What can we do in our daily life to reduce the chances that this will happen to us? Studies have shown that certain foods can increase our blood pressure.
2008 UK study carried out by researchers at The University of Cambridge found a link between high dietary salt intake and high salt pressure.
Our kidneys can process a certain level of salt but when more than this manageable amount of salt is consumed it leaks into the bloodstream. This salt collects water and the water then increases the volume of our blood which produces high blood pressure. This Cambridge study is significant because of the size of the cohort used in the study which includes 11,000 men and women throughout Europe.
2) Processed Foods
National Institutes of Health, promoted the reduction of processed foods in diet in favor of fresh fruits and vegetables due to the high sodium content of processed foods which, was here again linked to high blood pressure. Processed foods include most snacks, cold cuts and processed meats such as salami and pepperoni.
3) High Carbohydrate Diet
2008 study carried out at the University of Texas Southwestern Medical Center, in Dallas found that high-carbohydrate, low-fat, diets caused “significantly higher” systolic blood pressure and diastolic blood pressure than low carbohydrate diets. Carbohydrates stimulate our production of insulin which also causes our central nervous system to overwork and to increase our blood pressure, according to the study.
2010 study undertaken at University of Colorado Denver found a relationship between over consumption of fructose, a natural sugar found in fruit and table sugar, and high levels of blood pressure. The level of fructose consumption considered potentially dangerous for blood pressure levels is 74g daily.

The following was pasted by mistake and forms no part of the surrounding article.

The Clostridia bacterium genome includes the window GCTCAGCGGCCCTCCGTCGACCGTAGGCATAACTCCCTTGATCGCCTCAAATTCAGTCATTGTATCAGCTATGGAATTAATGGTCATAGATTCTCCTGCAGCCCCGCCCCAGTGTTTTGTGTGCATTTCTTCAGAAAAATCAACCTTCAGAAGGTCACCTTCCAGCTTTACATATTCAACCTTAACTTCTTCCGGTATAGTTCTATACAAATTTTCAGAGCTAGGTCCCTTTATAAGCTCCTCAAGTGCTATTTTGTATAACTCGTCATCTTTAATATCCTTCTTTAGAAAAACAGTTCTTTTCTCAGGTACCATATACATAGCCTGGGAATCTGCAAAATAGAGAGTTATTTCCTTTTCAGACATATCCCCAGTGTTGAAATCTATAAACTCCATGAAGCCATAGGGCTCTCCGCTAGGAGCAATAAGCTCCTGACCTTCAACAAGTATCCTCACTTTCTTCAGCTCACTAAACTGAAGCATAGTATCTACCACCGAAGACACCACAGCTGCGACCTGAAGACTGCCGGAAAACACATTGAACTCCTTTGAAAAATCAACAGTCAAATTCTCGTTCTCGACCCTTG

5) Fatty Foods
2003 study carried out by the University of Georgia at Augusta explored the link between fatty foods and high blood pressure.
The study found that fatty foods are linked to obesity and that this condition causes the Leptin system in our bodies to fail. The protein hormone, Leptin, triggers the body’s production of the neurotransmitter catecholamine which regulates the nervous system, in particular in relation to our stress levels.
Catecholamine, in turn, is supposed to shut down our Leptin production, but, this often does not happen in obese people. As a result they often suffer from high blood pressure. The answer here is to start age & health appropriate exercise program.
6) Red Meat
2009 study published by the Maryland based National Cancer Institute found a link between elevated red meat intake and high blood pressure. The study found that those with a high red meat intake, approximately 160g of red meat daily, were more inclined towards elevated blood pressure levels. Red meat can contain toxins consumed by the animal that are potentially hazardous to humans.
7) Yohimbe Raises Blood Pressure
Yohimbe is an evergreen tree indigenous to Zaire, Cameroon and Gabon. A 1983 study carried out by researchers from Tennessee’s Vanderbilt Medical School found that Yohimbe doses of (0.016-0.125 mg/kg) caused a rise in systolic, and diastolic hypertension by stimulating the blood’s plasma renin activity.
Tyramine is compound derived from the amino acid Tyrosine. It is naturally found in dairy products and nuts. A 1998 Italian study carried out at The University of Milan found that Tyramine, as an adrenaline releasing agent, induced a temporary rise in blood pressure.
9) Caffeine Raises Blood Pressure
1978 study published by researchers at Vanderbilt University School of Medicine, Nashville, Tennessee, found that Caffeine increased plasma renin activity by 57 per cent, plasma norepinephrine by 75 per cent and plasma epinephrine by 207 percent and can be linked to a rise in blood pressure.
2001 Finnish study conducted at Oulu University found a relationship between alcohol intake and high blood pressure. The study found that men with severe hypertension manifested a 12-fold increased risk for cardiovascular disease mortality associated with heavy binge drinking.
For more information on specific programs to address your blood pressure, contact Dan Prater, ND on 219.613.1161 or via email.
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